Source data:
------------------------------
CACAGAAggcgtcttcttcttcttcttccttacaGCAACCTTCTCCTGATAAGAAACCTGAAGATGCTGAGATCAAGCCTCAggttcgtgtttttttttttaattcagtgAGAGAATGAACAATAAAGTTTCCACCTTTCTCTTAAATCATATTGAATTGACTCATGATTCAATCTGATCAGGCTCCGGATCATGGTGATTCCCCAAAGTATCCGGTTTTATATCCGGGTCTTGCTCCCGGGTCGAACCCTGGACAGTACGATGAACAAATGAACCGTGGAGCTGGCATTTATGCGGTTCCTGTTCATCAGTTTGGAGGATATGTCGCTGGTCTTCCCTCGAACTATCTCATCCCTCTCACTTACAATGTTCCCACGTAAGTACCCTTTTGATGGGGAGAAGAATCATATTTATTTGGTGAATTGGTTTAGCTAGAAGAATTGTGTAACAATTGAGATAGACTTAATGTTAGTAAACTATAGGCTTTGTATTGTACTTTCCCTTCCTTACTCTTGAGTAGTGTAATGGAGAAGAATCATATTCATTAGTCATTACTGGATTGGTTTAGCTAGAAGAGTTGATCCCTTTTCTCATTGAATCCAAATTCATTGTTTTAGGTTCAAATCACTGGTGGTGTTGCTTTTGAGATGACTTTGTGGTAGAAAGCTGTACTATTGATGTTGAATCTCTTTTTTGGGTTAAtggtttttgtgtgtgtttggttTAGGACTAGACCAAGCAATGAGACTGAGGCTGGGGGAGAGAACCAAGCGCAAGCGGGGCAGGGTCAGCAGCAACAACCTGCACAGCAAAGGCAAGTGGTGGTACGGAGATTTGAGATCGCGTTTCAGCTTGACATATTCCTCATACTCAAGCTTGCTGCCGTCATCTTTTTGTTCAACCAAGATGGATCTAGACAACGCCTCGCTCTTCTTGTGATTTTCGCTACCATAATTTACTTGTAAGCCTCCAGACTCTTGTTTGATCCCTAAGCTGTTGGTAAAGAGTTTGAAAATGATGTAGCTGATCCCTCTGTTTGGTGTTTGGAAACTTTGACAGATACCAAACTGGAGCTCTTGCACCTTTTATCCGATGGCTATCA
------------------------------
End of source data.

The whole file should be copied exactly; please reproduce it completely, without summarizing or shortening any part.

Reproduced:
CACAGAAggcgtcttcttcttcttcttccttacaGCAACCTTCTCCTGATAAGAAACCTGAAGATGCTGAGATCAAGCCTCAggttcgtgtttttttttttaattcagtgAGAGAATGAACAATAAAGTTTCCACCTTTCTCTTAAATCATATTGAATTGACTCATGATTCAATCTGATCAGGCTCCGGATCATGGTGATTCCCCAAAGTATCCGGTTTTATATCCGGGTCTTGCTCCCGGGTCGAACCCTGGACAGTACGATGAACAAATGAACCGTGGAGCTGGCATTTATGCGGTTCCTGTTCATCAGTTTGGAGGATATGTCGCTGGTCTTCCCTCGAACTATCTCATCCCTCTCACTTACAATGTTCCCACGTAAGTACCCTTTTGATGGGGAGAAGAATCATATTTATTTGGTGAATTGGTTTAGCTAGAAGAATTGTGTAACAATTGAGATAGACTTAATGTTAGTAAACTATAGGCTTTGTATTGTACTTTCCCTTCCTTACTCTTGAGTAGTGTAATGGAGAAGAATCATATTCATTAGTCATTACTGGATTGGTTTAGCTAGAAGAGTTGATCCCTTTTCTCATTGAATCCAAATTCATTGTTTTAGGTTCAAATCACTGGTGGTGTTGCTTTTGAGATGACTTTGTGGTAGAAAGCTGTACTATTGATGTTGAATCTCTTTTTTGGGTTAAtggtttttgtgtgtgtttggttTAGGACTAGACCAAGCAATGAGACTGAGGCTGGGGGAGAGAACCAAGCGCAAGCGGGGCAGGGTCAGCAGCAACAACCTGCACAGCAAAGGCAAGTGGTGGTACGGAGATTTGAGATCGCGTTTCAGCTTGACATATTCCTCATACTCAAGCTTGCTGCCGTCATCTTTTTGTTCAACCAAGATGGATCTAGACAACGCCTCGCTCTTCTTGTGATTTTCGCTACCATAATTTACTTGTAAGCCTCCAGACTCTTGTTTGATCCCTAAGCTGTTGGTAAAGAGTTTGAAAATGATGTAGCTGATCCCTCTGTTTGGTGTTTGGAAACTTTGACAGATACCAAACTGGAGCTCTTGCACCTTTTATCCGATGGCTATCA